The author comments: "In a system, there is first an object: a certain connexity in space, a conservation of internal relations at the time of a displacement entailing a change in the relations with the environment…

"But there is more to it.

"There exists a functional unity. This means, a whole apt to perform some tasks and which needs the functional integrity of all of its parts in order to maintain that capacity…

"… a car (for example) performs correctly its function – which is to guarantee quick, safe and confortable travelling at whatever hour and practically any weather conditions – only if all parts correctly perform their respective function" (p.67).

"A set of interrelated elements" (BERTALANFFY, 1956 – ACKOFF, 1972).

This sweeping and embracing general definition is thus explained by R.L. ACKOFF: "… a system is an entity which is composed of at least two elements and a relation that holds between each of its elements and at least one other element in the set. Each of a system's elements is connected to every other element, directly or indirectly. Furthermore, no subset of elements is unrelated to any other subset" (Ibid).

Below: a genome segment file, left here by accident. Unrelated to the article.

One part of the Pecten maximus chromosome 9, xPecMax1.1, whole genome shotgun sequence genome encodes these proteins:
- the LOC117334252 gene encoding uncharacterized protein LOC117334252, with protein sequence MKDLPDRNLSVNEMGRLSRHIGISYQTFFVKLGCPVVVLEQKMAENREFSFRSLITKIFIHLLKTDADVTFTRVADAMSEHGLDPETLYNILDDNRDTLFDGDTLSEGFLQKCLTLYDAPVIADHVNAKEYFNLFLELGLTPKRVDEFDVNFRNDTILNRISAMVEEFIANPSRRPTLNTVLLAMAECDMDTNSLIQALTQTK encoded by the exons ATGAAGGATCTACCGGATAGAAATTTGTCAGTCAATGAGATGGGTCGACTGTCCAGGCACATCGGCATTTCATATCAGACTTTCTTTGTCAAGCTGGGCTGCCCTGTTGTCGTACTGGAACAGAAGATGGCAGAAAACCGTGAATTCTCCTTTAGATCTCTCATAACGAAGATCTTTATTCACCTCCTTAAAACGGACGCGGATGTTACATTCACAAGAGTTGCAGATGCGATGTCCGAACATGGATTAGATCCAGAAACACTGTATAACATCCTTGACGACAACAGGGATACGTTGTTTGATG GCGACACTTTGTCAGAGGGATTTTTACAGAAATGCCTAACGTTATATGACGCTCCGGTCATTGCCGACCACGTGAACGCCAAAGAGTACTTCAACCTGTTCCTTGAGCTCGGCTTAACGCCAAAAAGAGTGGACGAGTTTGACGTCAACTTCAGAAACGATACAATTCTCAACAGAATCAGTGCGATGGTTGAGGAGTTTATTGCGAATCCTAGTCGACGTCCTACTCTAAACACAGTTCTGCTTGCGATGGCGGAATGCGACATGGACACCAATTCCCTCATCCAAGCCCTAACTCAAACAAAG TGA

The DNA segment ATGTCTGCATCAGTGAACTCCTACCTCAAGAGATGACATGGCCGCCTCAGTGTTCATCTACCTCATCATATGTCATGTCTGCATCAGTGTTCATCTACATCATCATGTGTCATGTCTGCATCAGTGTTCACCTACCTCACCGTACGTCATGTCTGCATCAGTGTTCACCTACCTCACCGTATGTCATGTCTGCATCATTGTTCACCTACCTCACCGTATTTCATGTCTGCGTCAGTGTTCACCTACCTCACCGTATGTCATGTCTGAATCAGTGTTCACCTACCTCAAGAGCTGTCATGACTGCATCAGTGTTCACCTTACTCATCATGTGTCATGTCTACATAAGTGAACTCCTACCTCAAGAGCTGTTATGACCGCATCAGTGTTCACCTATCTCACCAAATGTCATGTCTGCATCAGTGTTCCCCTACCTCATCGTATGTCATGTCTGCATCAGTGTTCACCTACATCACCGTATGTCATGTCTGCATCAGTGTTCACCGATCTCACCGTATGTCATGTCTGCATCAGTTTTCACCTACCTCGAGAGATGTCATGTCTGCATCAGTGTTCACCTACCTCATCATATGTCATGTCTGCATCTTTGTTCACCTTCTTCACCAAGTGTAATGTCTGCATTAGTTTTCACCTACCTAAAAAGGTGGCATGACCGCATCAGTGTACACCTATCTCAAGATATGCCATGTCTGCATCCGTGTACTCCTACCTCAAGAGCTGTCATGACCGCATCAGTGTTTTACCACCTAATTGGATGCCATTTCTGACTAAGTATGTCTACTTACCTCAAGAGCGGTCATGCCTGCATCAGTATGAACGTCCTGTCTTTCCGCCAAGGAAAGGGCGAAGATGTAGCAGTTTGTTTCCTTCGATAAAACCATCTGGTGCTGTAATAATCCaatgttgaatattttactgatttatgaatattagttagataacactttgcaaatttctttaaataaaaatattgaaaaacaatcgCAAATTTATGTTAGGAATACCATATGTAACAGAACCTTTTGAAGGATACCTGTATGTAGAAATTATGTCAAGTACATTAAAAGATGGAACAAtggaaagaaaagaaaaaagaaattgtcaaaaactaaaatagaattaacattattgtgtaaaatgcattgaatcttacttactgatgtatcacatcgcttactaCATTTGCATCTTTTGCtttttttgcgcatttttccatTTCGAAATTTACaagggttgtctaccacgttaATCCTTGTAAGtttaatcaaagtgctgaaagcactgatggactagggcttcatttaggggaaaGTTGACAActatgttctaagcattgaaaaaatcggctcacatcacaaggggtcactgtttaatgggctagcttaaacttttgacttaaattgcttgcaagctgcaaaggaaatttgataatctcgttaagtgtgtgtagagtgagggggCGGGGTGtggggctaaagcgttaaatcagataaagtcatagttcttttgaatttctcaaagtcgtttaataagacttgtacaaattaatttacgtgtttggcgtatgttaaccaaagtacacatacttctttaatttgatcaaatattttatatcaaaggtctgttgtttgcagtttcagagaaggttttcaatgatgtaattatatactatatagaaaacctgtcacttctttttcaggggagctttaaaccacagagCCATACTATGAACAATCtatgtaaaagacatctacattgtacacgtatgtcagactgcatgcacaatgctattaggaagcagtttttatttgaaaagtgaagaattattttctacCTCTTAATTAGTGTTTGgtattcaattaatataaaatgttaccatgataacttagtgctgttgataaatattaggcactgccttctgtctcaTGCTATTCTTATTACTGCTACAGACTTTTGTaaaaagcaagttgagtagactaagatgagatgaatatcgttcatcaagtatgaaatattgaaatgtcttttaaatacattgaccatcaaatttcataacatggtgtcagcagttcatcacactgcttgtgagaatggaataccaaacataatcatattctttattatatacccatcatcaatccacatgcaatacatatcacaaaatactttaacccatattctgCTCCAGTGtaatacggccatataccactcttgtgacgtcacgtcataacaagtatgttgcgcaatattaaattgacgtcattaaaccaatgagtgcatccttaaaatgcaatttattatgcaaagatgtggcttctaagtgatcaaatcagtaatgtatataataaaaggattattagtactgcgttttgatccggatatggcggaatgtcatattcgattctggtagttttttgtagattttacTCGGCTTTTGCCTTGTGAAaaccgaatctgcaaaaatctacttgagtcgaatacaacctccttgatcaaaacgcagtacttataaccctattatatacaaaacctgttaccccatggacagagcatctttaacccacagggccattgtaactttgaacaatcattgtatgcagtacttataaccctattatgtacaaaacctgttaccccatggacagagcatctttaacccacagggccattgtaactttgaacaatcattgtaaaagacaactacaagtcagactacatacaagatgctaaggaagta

This definition does not allow a clear distinction between logical or formal systems, for example, and dynamic concrete systems. Nor is the role of the observer in any way expressed.

"… any set of variables that (the observer or experimenter) selects from those available on the real "machine" (W.R. ASHBY, 1960, p.16).

One very important feature of this definition is the emphasis upon the role of the observer or experimenter, who is supposed to "select" the variables, and whose intervention implies clearly that, in ASHBY's opinion, any system is a mere constructed model. Of course, some criteria would be needed, in order to avoid radical arbitrariness in the process of selection. A criterion should be, for instance, coherence, in relation to some general types of interconnections present in all systemic-cybernetic models. One should also note that ASHBY postulates the existence of the real "machine", an object "out there", which may very well be differently modelized by different observers.

Finally, one could regret the use of the word "machine", a practice of the first cyberneticians which has been sharply criticized for its mechanicists undertones.

"A grouping of interrelated elements possessing a boundary and functional unity" (Ch. DECHERT, 1968, p.119).